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A Guide to Choosing Your Brand Colours

Your colours are one of your most powerful tools in creating an atmosphere that will have your customers feeling at home in your brand. There is a direct correlation between your brand’s palette and how customers perceive you, influencing purchasing behaviour. Your colours are too critical of a business decision to be determined simply by personal preference. Without research and intentionality, choosing the wrong brand colours is a missed opportunity at best and could harm your brand’s reputation at worst. Read on for our guidance on how to choose your brand colours well.

Atelier Oluwatosin brand image. Colour swatches and branding booklet scattered on a table.

Step 1 | Revisit Your Brand’s Purpose, Positioning, and Personality

Before committing to any visual direction, it is crucial to have clarity on the foundational elements of your brand. This means that your core values are clearly defined, you know how you differentiate yourself in your competitive landscape, and you’ve determined how your brand would behave if it were a person. Is your brand playful or serious? Is it loud or subdued? Delicate or strong-willed? Within milliseconds, your colours will communicate a feeling and set a vibe, telling people what they can expect from your business. Your palette choices are crucial to aligning with the adjectives you would like associated with your brand.

Once you clearly understand your brand personality, you can start matching these traits to their corresponding colours. Each colour and its shades, tones, and tints carry a particular association. For example, blue is often used to represent reliability, while red indicates passion and excitement. Purple often reflects luxury, while black is perceived as powerful and sophisticated. For a detailed description of the full rainbow, read our article on The Psychology of Colour. This should give you an excellent base to work with. Then you can continue the process in this article to massage the preliminary, strategically informed palette you have just created.

Step 2 | Consider Your Target Audience

Your colours should evoke the right emotions in your target customer, according to your industry. Disparate groups of people will react differently when faced with a specific palette. For example, if you are selling toys to children, having a playful and youthful palette filled with vibrant and bold tones would capture attention and serve you well. However, if you’re an accounting firm that caters to older clientele and needs those people to trust and respect you, that same colour scheme might do more harm than good.

Step 3 | Conduct Visual Research & Find Inspiration

Every great strategic business move begins with research. Though you may already have some ideas about what colours you want as a part of your brand, it is helpful to see what is out there before you commit. Firstly, you want to audit your field. Is there a standard colour? Why? Perhaps the common shades perfectly capture the atmosphere needed for your business’s success. Or maybe, you would like to visually differentiate yourself by moving in a different direction from your competitors’ colours. Additionally, through the study of visuals being used elsewhere, you may find interesting colour combinations you’ve never thought of before. One of our favourite things to do here at the Atelier is to take a colour picker to a beautiful photo whose tonal qualities capture the essence of the brand we are designing for.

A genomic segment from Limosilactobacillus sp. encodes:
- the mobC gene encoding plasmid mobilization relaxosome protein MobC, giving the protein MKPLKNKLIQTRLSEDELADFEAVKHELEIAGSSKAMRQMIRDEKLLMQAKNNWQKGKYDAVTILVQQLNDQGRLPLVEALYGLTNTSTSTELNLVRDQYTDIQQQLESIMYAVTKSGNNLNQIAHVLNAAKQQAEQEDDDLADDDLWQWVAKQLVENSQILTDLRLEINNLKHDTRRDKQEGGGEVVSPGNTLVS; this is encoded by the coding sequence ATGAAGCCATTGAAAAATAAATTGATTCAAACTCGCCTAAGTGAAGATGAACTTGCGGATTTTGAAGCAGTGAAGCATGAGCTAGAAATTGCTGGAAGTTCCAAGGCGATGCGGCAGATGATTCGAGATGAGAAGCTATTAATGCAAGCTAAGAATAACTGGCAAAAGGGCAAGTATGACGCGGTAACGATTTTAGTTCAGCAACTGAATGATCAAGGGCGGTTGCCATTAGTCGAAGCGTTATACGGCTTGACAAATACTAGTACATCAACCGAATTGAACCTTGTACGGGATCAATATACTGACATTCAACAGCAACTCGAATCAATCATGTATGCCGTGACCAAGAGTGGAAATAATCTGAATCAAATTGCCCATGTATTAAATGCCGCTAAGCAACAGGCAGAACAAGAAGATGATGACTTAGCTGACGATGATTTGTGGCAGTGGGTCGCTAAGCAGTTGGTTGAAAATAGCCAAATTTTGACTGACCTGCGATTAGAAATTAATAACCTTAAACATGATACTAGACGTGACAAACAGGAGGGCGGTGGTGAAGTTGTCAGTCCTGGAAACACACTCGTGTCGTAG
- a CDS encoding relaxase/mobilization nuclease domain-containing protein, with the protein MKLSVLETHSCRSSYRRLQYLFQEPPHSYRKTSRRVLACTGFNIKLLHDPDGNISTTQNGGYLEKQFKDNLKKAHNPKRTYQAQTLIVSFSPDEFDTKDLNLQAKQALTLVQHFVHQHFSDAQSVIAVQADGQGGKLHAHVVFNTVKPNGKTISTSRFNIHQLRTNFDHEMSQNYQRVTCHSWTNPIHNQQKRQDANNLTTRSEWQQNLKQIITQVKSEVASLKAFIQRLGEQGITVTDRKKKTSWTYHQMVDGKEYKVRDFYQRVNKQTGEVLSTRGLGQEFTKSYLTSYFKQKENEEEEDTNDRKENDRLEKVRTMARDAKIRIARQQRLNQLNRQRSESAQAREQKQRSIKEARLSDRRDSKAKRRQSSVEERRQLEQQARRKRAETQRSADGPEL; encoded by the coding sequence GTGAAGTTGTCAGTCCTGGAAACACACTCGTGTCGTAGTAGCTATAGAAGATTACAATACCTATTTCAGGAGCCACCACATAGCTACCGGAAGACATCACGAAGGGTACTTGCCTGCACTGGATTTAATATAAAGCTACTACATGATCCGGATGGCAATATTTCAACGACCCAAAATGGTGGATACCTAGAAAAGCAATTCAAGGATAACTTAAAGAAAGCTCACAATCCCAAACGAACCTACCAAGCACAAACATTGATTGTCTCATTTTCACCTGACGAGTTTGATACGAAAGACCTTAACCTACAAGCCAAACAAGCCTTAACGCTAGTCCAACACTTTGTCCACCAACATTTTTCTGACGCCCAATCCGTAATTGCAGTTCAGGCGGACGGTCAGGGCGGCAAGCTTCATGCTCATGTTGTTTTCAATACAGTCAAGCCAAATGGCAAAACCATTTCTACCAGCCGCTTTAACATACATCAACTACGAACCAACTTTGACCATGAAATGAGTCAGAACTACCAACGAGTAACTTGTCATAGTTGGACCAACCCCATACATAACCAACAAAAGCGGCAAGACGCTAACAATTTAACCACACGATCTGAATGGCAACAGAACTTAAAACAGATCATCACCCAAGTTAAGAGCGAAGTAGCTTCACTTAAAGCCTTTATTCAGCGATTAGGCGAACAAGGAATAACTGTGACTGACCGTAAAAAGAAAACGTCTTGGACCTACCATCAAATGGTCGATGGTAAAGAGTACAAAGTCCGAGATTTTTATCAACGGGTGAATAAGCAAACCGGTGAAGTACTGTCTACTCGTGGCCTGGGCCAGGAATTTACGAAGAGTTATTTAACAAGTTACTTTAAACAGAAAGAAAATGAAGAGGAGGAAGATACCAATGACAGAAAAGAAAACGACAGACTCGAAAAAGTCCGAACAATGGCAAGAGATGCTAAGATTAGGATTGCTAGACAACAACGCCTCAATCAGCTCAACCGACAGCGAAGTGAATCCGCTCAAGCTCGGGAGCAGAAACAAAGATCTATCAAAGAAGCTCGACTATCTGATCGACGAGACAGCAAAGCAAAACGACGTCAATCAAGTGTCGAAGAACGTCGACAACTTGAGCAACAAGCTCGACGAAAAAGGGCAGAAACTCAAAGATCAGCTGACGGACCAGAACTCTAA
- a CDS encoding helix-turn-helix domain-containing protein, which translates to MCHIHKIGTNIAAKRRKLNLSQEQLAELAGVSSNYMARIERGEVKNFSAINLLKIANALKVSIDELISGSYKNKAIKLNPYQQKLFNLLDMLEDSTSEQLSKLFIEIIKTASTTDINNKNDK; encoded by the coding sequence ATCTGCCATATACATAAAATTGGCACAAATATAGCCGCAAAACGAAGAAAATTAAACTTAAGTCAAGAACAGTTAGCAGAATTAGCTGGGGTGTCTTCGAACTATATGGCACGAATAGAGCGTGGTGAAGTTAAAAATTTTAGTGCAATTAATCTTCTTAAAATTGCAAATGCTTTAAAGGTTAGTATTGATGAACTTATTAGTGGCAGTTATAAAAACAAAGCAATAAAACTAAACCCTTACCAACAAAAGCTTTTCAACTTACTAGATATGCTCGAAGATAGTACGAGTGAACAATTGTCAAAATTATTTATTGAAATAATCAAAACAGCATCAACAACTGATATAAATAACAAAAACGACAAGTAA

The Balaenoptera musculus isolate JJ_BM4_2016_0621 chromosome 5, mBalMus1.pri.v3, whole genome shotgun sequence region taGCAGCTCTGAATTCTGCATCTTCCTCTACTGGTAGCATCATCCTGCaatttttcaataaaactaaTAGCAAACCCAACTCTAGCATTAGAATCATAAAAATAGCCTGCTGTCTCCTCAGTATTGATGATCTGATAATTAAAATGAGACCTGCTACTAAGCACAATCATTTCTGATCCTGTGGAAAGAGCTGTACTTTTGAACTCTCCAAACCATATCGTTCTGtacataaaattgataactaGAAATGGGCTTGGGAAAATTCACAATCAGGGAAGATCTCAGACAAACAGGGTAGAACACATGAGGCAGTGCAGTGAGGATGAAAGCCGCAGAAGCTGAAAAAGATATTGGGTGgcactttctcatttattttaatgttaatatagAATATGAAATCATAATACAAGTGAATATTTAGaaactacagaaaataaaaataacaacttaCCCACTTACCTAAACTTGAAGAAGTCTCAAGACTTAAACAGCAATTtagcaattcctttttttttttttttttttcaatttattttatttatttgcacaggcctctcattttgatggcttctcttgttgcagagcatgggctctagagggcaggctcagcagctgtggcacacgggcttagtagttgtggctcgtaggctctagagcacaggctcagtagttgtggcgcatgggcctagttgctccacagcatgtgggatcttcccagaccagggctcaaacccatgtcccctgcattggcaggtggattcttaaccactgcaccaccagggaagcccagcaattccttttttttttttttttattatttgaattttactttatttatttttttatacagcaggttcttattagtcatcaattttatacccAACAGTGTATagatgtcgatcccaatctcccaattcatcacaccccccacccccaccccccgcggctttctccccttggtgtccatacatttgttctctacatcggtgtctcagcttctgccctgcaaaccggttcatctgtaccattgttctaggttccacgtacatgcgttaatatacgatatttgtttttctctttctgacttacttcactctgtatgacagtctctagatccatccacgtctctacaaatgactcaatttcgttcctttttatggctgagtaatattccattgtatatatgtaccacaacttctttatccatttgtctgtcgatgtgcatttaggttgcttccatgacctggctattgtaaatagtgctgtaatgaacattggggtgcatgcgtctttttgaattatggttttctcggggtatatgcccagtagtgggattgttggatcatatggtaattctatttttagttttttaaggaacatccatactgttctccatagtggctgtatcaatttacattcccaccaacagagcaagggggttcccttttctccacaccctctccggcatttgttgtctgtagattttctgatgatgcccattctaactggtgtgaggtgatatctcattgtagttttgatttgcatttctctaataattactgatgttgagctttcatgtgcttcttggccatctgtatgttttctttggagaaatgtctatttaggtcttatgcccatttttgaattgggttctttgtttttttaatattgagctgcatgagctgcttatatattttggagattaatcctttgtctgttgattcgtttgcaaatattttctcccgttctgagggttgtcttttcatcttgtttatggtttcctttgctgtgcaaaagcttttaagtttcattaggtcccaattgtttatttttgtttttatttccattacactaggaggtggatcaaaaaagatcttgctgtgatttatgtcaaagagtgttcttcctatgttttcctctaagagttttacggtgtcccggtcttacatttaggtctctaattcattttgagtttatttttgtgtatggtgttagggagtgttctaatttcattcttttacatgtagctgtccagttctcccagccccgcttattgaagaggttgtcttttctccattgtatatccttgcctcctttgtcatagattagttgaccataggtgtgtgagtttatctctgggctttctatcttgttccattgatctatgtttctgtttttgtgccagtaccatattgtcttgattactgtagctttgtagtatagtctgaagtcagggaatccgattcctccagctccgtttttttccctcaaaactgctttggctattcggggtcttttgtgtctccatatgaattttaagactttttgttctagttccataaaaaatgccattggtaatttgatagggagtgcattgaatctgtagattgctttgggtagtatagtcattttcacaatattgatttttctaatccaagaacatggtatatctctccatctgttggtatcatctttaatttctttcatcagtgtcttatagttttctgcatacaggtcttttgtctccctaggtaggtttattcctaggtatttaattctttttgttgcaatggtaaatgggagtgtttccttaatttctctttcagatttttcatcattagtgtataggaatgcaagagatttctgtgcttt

Step 4 | Create Palette Guidelines

Your brand should have a primary colour used most often and approximately two to three accent colours for variation. Additionally, we recommend choosing a neutral (likely a soft grey or beige) background when using a stark black and white is too harsh. Lastly, if relevant to your business, you can choose a metal. Determining if silver, gold, bronze, rose gold or copper mixes best with your colours can help if you have a brick-and-mortar location or if you are foiling on print collateral. As you build out your palette, keep in mind that if you have too many colours, you risk lacking consistency and appearing unprofessional. If you have too few, it could be stifling when you try to design for your brand. The most successful brand palettes consist of colours that work well together as a set and are specific enough that people begin to associate particular hues with your business.

Choosing a brand colour palette blends many considerations. Though you should like your brand colours, your personal preference isn’t wise to lean too heavily on for this specific exercise. Like all brand visuals, it should start with introspective thoughts about your business’s reason for being and take marketing strategy into account. Have you been workshopping your brand identity? Consider looking at our Essential Guide To Visual Branding, where we guide you through a series of worksheets, questionnaires, and detailed readings to help you craft a beautiful visual identity that will be effective in helping you reach your business goals.

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